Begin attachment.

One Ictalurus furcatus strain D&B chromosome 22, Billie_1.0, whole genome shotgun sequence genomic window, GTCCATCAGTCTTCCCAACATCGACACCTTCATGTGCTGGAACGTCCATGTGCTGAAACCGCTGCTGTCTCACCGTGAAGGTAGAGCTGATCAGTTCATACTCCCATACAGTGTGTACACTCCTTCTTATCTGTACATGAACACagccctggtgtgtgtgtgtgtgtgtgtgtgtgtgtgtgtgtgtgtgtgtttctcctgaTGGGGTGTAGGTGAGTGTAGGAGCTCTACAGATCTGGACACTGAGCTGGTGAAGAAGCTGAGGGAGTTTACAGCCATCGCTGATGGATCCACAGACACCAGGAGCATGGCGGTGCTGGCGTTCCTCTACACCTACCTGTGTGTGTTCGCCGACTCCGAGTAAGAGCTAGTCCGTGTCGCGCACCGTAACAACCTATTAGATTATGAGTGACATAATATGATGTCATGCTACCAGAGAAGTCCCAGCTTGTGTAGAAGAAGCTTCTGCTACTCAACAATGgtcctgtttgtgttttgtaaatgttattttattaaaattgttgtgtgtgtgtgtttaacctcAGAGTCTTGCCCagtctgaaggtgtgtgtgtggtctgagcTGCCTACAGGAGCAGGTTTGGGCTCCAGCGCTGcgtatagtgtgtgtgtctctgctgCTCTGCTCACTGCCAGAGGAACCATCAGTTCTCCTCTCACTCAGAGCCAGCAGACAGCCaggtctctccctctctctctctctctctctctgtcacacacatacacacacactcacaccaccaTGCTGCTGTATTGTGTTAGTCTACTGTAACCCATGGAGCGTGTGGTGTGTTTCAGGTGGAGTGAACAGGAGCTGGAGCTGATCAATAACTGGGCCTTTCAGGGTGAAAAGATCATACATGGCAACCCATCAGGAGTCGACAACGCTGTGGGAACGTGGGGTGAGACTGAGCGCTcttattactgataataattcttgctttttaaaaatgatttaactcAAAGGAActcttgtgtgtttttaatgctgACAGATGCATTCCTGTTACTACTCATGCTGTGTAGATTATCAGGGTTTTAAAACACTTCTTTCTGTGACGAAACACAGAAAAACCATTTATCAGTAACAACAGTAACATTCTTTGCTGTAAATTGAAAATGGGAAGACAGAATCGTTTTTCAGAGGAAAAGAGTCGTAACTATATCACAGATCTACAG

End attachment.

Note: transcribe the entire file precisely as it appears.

One Ictalurus furcatus strain D&B chromosome 22, Billie_1.0, whole genome shotgun sequence genomic window, GTCCATCAGTCTTCCCAACATCGACACCTTCATGTGCTGGAACGTCCATGTGCTGAAACCGCTGCTGTCTCACCGTGAAGGTAGAGCTGATCAGTTCATACTCCCATACAGTGTGTACACTCCTTCTTATCTGTACATGAACACagccctggtgtgtgtgtgtgtgtgtgtgtgtgtgtgtgtgtgtgtgtgtttctcctgaTGGGGTGTAGGTGAGTGTAGGAGCTCTACAGATCTGGACACTGAGCTGGTGAAGAAGCTGAGGGAGTTTACAGCCATCGCTGATGGATCCACAGACACCAGGAGCATGGCGGTGCTGGCGTTCCTCTACACCTACCTGTGTGTGTTCGCCGACTCCGAGTAAGAGCTAGTCCGTGTCGCGCACCGTAACAACCTATTAGATTATGAGTGACATAATATGATGTCATGCTACCAGAGAAGTCCCAGCTTGTGTAGAAGAAGCTTCTGCTACTCAACAATGgtcctgtttgtgttttgtaaatgttattttattaaaattgttgtgtgtgtgtgtttaacctcAGAGTCTTGCCCagtctgaaggtgtgtgtgtggtctgagcTGCCTACAGGAGCAGGTTTGGGCTCCAGCGCTGcgtatagtgtgtgtgtctctgctgCTCTGCTCACTGCCAGAGGAACCATCAGTTCTCCTCTCACTCAGAGCCAGCAGACAGCCaggtctctccctctctctctctctctctctctgtcacacacatacacacacactcacaccaccaTGCTGCTGTATTGTGTTAGTCTACTGTAACCCATGGAGCGTGTGGTGTGTTTCAGGTGGAGTGAACAGGAGCTGGAGCTGATCAATAACTGGGCCTTTCAGGGTGAAAAGATCATACATGGCAACCCATCAGGAGTCGACAACGCTGTGGGAACGTGGGGTGAGACTGAGCGCTcttattactgataataattcttgctttttaaaaatgatttaactcAAAGGAActcttgtgtgtttttaatgctgACAGATGCATTCCTGTTACTACTCATGCTGTGTAGATTATCAGGGTTTTAAAACACTTCTTTCTGTGACGAAACACAGAAAAACCATTTATCAGTAACAACAGTAACATTCTTTGCTGTAAATTGAAAATGGGAAGACAGAATCGTTTTTCAGAGGAAAAGAGTCGTAACTATATCACAGATCTACAG